8 tips for surviving grocery shopping with kids


8 tips for surviving grocery shopping with kids

Whether you try to avoid it or not, there will always come a time where the kids will join you on your grocery shop run. But don't fear – there are some tips and tricks that may even make this experience an enjoyable one. Here are our top eight ways to get you out of those grocery shop doors with happy kids and a trolley full of all the things you need.

1. Food and then shop

Feed the kids lunch or give them a snack before you head down the aisles, to reduce the risk of them asking you to buy them every food item on the shelves. Hungry kids are not usually happy kids, but a hungry parent doesn’t lead to happiness either, so fill all of your bellies first and then attack the shopping.

2. Pack a toy or three

Toys are the best distraction, especially for the kids young enough to sit in the trolley. If they spot something they want and a simple "no" doesn’t suffice, pull out a toy from your bag (preferably one they haven’t played with in a while). Use it as a distraction while you keep pushing the trolley to the next aisles.

3. Grocery list

What’s worse than having a bad trip with the kids to the shops? Forgetting what you went there for. Make sure to always take your grocery list with you to make the trip as efficient as possible. For older kids, it can also be a great way to get them involved by getting them to tick off the items that have been put in the trolley and counting how many items left to go.

4. Play ‘I Spy’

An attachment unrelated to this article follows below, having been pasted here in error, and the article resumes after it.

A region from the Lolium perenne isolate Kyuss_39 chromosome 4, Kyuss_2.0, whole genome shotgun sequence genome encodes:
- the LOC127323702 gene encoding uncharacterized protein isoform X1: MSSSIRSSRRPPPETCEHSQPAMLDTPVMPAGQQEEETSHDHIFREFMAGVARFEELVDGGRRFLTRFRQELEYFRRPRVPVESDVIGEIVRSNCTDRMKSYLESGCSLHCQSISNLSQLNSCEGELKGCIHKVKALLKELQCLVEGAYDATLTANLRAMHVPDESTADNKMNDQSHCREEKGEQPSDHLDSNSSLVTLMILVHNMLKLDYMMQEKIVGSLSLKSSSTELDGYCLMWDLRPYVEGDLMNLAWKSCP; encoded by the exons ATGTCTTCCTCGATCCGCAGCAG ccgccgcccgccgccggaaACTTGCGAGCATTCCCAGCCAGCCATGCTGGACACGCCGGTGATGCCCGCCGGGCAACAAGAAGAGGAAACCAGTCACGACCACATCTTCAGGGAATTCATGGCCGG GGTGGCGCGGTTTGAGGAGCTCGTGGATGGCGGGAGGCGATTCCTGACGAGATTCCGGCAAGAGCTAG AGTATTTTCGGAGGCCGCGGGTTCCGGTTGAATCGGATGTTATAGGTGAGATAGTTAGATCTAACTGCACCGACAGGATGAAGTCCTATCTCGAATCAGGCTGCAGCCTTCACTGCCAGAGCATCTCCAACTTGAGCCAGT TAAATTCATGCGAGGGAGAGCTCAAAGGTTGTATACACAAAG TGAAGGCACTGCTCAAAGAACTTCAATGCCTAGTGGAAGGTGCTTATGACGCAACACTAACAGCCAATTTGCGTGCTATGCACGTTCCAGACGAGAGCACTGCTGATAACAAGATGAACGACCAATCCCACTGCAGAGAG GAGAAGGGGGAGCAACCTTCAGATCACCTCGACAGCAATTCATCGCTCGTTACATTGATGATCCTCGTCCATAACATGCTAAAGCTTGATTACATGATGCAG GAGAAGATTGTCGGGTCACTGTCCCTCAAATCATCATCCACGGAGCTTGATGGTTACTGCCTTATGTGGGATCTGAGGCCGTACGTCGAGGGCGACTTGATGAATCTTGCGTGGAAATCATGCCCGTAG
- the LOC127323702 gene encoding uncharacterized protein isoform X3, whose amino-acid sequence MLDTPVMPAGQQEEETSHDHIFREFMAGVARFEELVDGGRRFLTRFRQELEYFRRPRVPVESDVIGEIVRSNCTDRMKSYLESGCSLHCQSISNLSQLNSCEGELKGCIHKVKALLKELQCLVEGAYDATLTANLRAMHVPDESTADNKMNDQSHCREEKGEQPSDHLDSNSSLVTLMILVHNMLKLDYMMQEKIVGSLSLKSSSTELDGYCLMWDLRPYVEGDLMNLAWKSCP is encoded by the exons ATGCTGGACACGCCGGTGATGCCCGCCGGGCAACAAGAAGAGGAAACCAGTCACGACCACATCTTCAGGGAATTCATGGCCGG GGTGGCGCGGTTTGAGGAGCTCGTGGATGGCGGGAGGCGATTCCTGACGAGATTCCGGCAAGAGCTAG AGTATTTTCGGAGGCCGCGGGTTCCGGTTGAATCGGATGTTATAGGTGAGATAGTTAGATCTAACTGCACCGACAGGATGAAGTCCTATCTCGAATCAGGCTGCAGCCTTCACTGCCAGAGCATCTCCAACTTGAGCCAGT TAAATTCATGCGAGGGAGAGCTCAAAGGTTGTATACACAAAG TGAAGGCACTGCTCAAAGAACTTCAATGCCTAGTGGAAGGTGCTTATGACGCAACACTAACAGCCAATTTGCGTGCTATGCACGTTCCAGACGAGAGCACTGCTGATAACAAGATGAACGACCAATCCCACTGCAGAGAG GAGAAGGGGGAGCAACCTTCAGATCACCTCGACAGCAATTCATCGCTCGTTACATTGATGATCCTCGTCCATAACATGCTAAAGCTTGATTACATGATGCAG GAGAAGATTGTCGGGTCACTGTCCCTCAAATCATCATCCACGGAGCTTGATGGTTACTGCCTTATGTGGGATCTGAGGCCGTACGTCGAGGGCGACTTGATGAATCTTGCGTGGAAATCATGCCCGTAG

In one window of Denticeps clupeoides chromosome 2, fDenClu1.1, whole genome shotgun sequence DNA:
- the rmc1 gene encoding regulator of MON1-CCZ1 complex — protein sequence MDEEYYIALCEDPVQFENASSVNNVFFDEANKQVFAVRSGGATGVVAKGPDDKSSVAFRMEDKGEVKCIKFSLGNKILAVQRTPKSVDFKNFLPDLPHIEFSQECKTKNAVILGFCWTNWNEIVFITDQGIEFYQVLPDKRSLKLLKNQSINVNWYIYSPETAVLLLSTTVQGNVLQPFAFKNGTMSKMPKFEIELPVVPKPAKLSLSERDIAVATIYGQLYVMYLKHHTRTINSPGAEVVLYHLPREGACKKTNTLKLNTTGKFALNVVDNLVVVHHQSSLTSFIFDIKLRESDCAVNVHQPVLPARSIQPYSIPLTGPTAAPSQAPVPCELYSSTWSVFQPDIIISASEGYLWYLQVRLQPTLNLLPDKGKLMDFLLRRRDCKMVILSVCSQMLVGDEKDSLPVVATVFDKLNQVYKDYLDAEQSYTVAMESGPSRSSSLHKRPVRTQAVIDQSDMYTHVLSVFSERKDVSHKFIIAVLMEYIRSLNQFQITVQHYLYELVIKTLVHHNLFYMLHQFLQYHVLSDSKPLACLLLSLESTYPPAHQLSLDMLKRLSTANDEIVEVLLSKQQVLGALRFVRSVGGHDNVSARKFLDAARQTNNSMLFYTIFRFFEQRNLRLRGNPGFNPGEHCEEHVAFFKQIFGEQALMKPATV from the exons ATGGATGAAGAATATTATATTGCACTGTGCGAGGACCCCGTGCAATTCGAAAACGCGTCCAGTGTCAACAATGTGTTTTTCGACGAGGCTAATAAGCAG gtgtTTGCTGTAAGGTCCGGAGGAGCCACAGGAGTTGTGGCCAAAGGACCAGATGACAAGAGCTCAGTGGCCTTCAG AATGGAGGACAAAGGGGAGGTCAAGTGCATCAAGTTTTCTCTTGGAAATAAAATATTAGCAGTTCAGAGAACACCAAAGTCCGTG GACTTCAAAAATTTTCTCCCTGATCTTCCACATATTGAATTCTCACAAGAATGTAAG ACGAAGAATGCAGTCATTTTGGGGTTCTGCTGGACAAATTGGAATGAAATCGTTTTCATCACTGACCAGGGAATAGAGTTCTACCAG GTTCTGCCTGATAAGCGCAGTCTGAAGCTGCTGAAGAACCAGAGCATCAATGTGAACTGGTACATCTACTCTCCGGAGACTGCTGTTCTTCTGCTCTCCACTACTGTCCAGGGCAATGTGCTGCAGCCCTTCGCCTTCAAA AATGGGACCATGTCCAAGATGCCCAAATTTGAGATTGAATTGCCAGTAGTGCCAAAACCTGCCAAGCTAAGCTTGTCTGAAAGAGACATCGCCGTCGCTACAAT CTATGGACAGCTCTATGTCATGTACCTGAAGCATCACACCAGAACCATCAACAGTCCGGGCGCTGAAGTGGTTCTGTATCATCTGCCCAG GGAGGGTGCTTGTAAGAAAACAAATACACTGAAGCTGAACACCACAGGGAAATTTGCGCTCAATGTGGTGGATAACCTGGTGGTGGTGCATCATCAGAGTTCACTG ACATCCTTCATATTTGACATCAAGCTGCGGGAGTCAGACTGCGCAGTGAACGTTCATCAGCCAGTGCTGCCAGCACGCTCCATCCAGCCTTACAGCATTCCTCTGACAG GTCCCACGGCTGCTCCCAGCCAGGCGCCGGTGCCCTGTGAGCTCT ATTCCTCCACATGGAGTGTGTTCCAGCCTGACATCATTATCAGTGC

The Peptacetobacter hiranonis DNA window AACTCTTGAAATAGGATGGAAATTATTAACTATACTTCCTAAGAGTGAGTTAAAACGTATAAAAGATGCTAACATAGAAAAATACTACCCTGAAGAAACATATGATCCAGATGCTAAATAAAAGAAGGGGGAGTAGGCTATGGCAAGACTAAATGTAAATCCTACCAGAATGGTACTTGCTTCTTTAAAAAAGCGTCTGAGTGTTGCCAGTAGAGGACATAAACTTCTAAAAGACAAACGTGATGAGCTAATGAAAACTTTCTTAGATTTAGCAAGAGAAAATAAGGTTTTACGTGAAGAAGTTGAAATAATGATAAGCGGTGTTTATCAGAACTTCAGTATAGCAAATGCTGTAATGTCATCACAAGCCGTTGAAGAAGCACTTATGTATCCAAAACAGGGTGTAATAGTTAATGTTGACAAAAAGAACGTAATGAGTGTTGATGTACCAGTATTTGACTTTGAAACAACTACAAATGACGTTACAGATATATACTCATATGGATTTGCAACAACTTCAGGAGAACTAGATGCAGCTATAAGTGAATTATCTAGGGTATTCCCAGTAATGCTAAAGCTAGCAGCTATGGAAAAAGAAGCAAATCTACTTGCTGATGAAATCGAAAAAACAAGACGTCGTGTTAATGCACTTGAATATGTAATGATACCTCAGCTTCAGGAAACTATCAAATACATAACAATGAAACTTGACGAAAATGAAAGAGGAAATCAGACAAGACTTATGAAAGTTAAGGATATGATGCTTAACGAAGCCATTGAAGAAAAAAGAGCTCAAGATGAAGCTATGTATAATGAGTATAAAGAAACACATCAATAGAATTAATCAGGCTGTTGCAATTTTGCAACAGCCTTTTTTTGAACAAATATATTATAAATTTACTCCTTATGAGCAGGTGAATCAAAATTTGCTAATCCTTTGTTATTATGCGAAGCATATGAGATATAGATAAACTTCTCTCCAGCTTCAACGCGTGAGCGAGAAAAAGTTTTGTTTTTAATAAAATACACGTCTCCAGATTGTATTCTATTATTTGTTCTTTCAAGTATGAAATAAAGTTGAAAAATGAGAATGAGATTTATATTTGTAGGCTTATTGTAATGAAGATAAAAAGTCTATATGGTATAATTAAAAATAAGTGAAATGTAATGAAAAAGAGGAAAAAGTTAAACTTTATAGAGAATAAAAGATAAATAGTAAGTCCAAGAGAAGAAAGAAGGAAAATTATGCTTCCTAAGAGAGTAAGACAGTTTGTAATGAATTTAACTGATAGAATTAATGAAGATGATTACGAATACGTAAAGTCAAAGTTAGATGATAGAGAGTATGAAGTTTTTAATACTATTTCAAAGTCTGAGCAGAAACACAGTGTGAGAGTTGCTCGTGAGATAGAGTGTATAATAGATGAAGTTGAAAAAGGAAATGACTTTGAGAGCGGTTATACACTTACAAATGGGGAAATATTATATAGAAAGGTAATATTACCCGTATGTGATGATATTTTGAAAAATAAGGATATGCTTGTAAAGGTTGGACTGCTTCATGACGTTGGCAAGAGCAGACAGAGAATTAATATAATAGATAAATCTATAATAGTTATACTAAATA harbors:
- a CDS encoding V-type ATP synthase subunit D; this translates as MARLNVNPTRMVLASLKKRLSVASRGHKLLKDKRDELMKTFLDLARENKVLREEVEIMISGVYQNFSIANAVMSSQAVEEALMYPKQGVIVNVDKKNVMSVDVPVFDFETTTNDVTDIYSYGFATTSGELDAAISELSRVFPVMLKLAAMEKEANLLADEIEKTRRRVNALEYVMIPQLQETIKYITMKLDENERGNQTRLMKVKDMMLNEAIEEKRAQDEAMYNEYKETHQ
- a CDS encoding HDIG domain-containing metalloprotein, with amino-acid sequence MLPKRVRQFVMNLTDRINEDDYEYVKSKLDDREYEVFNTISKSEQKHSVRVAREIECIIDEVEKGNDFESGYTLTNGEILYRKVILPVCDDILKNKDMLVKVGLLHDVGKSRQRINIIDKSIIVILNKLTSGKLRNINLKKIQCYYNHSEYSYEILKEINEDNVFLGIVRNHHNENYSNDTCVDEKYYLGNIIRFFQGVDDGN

Get them searching for the items on your grocery list, especially for things like fruit that will be easy for them to spot. Tip: if the kids start running off trying to figure out what they are guessing, make a rule that if they move too far away from the trolley they are disqualified.

5. Peak hour

For those who have to do the after-school grocery run, this may not be possible, but try to go to the shops when they are the quietest if you can. Not sure when peak hour at your grocery store is? No worries – just give them a call and ask. They will be happy to help.

6. Set a reward

On the way to the grocery store, set some rules the kids must follow to receive a reward. The reward can be anything from a bit more TV time or a snack of their choice. If they have their minds set on getting that reward, they're less likely to do everything you don’t want them to do. A small price to pay for a lot of sanity!

7. Get them helping

When the exit is in sight and the only thing stopping you from leaving is the check-out, make sure you are prepared to keep this smooth ship sailing. Get the kids involved, whether it’s loading the bags into the trolley or giving the check-out assistant the money. If they feel like they are being helpful, they're more likely to stay focused on the job you give them rather than running for the doors.

8. Keep calm and carry on

If you can’t calm the kids down or get them to listen, don’t stress yourself out. It's more than likely there's another parent with their kids having the same issue in the next aisle!

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